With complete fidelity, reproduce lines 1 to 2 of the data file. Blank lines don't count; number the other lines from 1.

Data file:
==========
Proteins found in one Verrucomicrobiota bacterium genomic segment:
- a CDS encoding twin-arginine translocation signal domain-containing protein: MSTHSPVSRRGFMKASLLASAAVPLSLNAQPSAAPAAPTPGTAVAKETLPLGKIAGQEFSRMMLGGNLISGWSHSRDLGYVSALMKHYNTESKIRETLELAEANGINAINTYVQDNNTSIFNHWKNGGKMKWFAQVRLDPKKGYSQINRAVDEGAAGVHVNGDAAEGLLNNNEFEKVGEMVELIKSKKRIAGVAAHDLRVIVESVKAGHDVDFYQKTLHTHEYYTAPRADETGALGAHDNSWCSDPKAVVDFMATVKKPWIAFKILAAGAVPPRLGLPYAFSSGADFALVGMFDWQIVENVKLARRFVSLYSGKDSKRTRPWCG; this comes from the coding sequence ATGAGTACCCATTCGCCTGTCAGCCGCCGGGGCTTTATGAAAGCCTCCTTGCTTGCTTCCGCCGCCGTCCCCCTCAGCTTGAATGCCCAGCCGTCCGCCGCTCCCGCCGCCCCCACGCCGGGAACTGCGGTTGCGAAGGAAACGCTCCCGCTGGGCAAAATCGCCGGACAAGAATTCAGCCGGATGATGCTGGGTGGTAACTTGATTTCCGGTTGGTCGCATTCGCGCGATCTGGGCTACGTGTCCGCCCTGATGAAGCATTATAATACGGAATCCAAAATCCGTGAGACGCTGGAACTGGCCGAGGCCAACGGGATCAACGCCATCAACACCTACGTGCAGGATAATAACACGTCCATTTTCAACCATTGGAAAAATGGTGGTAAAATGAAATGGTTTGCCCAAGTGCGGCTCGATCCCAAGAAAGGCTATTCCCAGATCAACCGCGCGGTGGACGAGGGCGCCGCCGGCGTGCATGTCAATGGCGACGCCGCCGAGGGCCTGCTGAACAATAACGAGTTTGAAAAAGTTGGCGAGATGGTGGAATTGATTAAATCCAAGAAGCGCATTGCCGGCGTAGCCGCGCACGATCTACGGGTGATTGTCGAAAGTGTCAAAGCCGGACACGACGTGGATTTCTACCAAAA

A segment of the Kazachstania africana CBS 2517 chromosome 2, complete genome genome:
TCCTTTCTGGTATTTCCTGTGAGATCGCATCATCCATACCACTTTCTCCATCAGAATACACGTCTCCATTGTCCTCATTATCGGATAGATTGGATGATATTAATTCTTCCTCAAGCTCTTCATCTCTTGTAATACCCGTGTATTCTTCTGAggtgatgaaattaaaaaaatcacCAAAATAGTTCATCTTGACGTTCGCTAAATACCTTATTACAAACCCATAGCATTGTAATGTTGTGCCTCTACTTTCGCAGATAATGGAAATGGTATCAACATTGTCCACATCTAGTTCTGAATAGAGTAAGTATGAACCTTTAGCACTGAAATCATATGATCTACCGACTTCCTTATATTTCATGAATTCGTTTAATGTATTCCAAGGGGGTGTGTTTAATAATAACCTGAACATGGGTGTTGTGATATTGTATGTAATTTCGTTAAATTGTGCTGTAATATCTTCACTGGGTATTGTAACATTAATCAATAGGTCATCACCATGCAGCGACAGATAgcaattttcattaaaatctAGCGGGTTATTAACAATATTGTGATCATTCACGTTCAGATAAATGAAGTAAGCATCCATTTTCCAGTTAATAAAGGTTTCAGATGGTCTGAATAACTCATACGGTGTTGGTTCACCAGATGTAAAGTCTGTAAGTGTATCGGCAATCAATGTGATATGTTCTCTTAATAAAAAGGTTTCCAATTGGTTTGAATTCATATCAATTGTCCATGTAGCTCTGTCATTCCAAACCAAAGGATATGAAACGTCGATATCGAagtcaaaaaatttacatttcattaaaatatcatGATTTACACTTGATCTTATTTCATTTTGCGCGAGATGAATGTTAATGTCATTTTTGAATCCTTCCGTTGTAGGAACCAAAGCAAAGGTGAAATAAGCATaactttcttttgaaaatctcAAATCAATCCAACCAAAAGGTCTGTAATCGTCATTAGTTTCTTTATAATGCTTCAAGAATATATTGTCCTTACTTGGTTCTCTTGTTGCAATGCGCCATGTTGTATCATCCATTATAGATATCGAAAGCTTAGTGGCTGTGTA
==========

Proteins found in one Verrucomicrobiota bacterium genomic segment:
- a CDS encoding twin-arginine translocation signal domain-containing protein: MSTHSPVSRRGFMKASLLASAAVPLSLNAQPSAAPAAPTPGTAVAKETLPLGKIAGQEFSRMMLGGNLISGWSHSRDLGYVSALMKHYNTESKIRETLELAEANGINAINTYVQDNNTSIFNHWKNGGKMKWFAQVRLDPKKGYSQINRAVDEGAAGVHVNGDAAEGLLNNNEFEKVGEMVELIKSKKRIAGVAAHDLRVIVESVKAGHDVDFYQKTLHTHEYYTAPRADETGALGAHDNSWCSDPKAVVDFMATVKKPWIAFKILAAGAVPPRLGLPYAFSSGADFALVGMFDWQIVENVKLARRFVSLYSGKDSKRTRPWCG; this comes from the coding sequence ATGAGTACCCATTCGCCTGTCAGCCGCCGGGGCTTTATGAAAGCCTCCTTGCTTGCTTCCGCCGCCGTCCCCCTCAGCTTGAATGCCCAGCCGTCCGCCGCTCCCGCCGCCCCCACGCCGGGAACTGCGGTTGCGAAGGAAACGCTCCCGCTGGGCAAAATCGCCGGACAAGAATTCAGCCGGATGATGCTGGGTGGTAACTTGATTTCCGGTTGGTCGCATTCGCGCGATCTGGGCTACGTGTCCGCCCTGATGAAGCATTATAATACGGAATCCAAAATCCGTGAGACGCTGGAACTGGCCGAGGCCAACGGGATCAACGCCATCAACACCTACGTGCAGGATAATAACACGTCCATTTTCAACCATTGGAAAAATGGTGGTAAAATGAAATGGTTTGCCCAAGTGCGGCTCGATCCCAAGAAAGGCTATTCCCAGATCAACCGCGCGGTGGACGAGGGCGCCGCCGGCGTGCATGTCAATGGCGACGCCGCCGAGGGCCTGCTGAACAATAACGAGTTTGAAAAAGTTGGCGAGATGGTGGAATTGATTAAATCCAAGAAGCGCATTGCCGGCGTAGCCGCGCACGATCTACGGGTGATTGTCGAAAGTGTCAAAGCCGGACACGACGTGGATTTCTACCAAAA